We only see the final modified state, which dates from the Byzantine era. The important thing is to bring together all of the contradicting evidence. For example, during the excavations of these houses beside us, they dug under the street and came across the wells of a number of Roman houses, which were filled in, in 170 AD, to make way for the street we see today. This proves that the street cannot be older than the second-half of the second century AD.
It's the positioning of the street, not simply a question of resurfacing or reconstructing the columns. The street itself cannot have existed prior to the end of the 2nd century. In the same way, the pavement you see running the length of the street was built using materials from the sanctuary of Zeus. Therefore, not before the end of the 5th century, although the columns behind it date from the 2nd century. As you can see, it's a big mix.
What's extraordinary is we can see in the 5th century, materials are taken from the higher parts of the building to be used in Byzantine construction, and one century later, the moldings of the foundations are recycled in the triumphal artwork of one of the churches. Still, would we know? Nothing remains on the site. Everything has been removed and we're left with broken remains, fragments of the capitals, bits of molding, etc. When we start the reconstructions, we look for the connections and start to piece together the when. The Temple of Zeus is a prime example of the challenges that archaeologists face in reconstructing the past.
The site is littered with pillars, stones, capitals and collapsed architraves, evidence of the passing of the generations, and of the violent earthquakes and wars that the town suffered. The work of the archaeologists lies in reconstructing the historical puzzle of this forgotten town. We are in the sanctuary of Zeus.
It's a sanctuary built on several levels. We are currently on the podium, part of the facade of the Grand Temple, which was consecrated in 162 AD. This temple was constructed adjacent to an older structure which remains underneath, known as the lower terrace, because of its position below the Grand Temple. This lower terrace is, in fact, the primitive core of the sanctuary, and so, standing on this terrace, we can look back over more than 2000 years of history. Here, we discovered a really extraordinary construction predating the construction of the temple we're standing in. There is a series of buildings built at different moments, stretching over a period of more than a millennium.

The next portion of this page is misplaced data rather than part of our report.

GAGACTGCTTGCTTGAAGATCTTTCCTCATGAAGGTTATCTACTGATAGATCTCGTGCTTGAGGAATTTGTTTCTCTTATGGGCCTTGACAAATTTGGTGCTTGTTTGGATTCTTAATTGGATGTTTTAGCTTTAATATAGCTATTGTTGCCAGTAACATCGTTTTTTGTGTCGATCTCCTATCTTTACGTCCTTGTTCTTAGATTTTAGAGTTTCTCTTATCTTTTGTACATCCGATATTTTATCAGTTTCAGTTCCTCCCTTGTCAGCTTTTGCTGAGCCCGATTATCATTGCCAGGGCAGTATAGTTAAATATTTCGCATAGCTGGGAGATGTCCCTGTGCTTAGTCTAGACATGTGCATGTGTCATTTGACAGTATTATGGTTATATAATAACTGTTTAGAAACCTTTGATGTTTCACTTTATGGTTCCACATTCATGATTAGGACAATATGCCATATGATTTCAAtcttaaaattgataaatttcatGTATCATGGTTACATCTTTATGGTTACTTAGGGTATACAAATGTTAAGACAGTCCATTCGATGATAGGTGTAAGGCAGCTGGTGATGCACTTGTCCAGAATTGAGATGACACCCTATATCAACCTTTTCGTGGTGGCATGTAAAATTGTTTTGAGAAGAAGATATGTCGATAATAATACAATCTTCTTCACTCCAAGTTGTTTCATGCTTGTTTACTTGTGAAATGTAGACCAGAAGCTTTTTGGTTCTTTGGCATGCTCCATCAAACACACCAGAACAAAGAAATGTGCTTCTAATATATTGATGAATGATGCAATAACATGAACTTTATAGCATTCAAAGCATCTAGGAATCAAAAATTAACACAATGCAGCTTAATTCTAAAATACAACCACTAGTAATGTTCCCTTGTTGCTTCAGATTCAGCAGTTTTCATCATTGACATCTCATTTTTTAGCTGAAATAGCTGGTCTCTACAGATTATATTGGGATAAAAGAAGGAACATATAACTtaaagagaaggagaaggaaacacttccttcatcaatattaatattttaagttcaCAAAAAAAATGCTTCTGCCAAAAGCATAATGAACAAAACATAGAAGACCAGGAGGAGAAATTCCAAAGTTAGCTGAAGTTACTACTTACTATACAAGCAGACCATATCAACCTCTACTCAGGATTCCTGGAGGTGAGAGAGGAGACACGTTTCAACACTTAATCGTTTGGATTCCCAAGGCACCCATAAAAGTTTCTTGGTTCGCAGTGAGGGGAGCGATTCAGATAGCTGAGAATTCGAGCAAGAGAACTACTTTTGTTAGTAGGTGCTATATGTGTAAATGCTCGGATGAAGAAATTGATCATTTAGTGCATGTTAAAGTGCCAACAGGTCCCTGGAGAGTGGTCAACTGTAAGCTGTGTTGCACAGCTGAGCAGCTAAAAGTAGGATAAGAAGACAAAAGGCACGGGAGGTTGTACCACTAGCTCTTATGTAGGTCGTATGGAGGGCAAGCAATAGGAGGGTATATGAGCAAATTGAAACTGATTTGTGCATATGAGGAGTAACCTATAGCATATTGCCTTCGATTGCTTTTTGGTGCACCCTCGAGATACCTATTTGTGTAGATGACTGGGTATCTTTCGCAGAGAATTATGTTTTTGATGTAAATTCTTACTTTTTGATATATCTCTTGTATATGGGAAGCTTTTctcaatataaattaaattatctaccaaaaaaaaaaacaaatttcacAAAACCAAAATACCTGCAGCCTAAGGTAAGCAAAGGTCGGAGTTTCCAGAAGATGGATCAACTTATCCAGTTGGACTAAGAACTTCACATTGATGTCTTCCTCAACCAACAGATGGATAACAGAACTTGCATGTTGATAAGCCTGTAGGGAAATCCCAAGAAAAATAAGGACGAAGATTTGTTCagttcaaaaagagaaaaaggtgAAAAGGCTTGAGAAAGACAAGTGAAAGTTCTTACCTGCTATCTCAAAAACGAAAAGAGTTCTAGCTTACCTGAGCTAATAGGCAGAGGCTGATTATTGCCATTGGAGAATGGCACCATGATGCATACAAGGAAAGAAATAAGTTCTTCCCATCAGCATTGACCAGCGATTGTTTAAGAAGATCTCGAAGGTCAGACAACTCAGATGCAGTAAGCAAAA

These structures do not conform at all to the classical canons of 2nd-century architecture. We refer to this style as Oriental, for lack of a better word, because these are elements of the later Hellenistic tradition. It's all a bit unclear. In the middle of the courtyard stood the element of the sanctuary, the temple itself. The inscriptions tell us that more than a dozen divinities were worshipped in the town.
Only the remains of the sanctuaries to Olympian Zeus and Artemis, his daughter, are still visible today. The ruins of the monuments to Zeus and Artemis have always impressed visitors, but our real interest is in understanding the chronology of their development, which is linked to transport networks, urban expansion, and the city's history. The excavations have shown that, at the time, the two temples were in competition with one another. The most important sanctuary, which prevailed in the hearts of the residents of Jerash, was the sanctuary of Zeus. The temple of Artemis remained unfinished, despite the fact that 12 years later, they started and completed the building of a massive temple, larger than that of Artemis. Archaeology tends to deal with large monuments.
Occasionally, we have texts which are highly detailed, but we almost never have access to the information that most interests us. For example, we'd love to have a text which explained to us, "It was I, Emperor X," "who financed the construction of the Temple of Artemis," "because I wished to demonstrate" "that the imperial power was absolute in Jerash." However, we'll never have that. The situation is complicated by the fact that building materials from the deserted temples were later used to build new monuments in the town. We are once again in front of a portico, which seems to be of good quality with the pavement in front which has been rebuilt, projecting out into the street.
Again, entirely using blocks from the sanctuary of Zeus. You can see the blocks of white limestone, the little palm-shaped cornice there, as well as blocks from an ornamental altar which once stood in the courtyard of the sanctuary. All of that was demounted and reused here, as well as in the Saint Theodore Cathedral and the thermal baths, etc. Nothing is left at the sanctuary, so our task today is to try and discover its various parts scattered around the town. We're helped by the fact that we know to look in buildings dating from after 450 AD because excavations showed that the demolition of the building started in 450 AD.
We look in all buildings of the town built after 450 AD. Sometimes blocks are relatively easy to find, and sometimes, it's more complicated. For example, the Italian group excavating further down from here, recently found 19 architraves altogether. They'd been used in the portico of a church. We're standing under the portico in the atrium leading up to the propylaeum Church church, which is behind us.
Underneath the basis of the columns, you see here, are a series of blocks. The architraves of the house of Zeus, which disappeared from the sanctuary of Zeus. They've been recycled to make up the foundations of the portico of the Byzantine church.
You can see one here and another over there on top of the door. These blocks are easy to spot because they are very particular. They're the only ones made of pink limestone with a molding and very specific dimensions. Above all, we can see these dovetail tenons or clamps. These have recently been excavated by the Italians.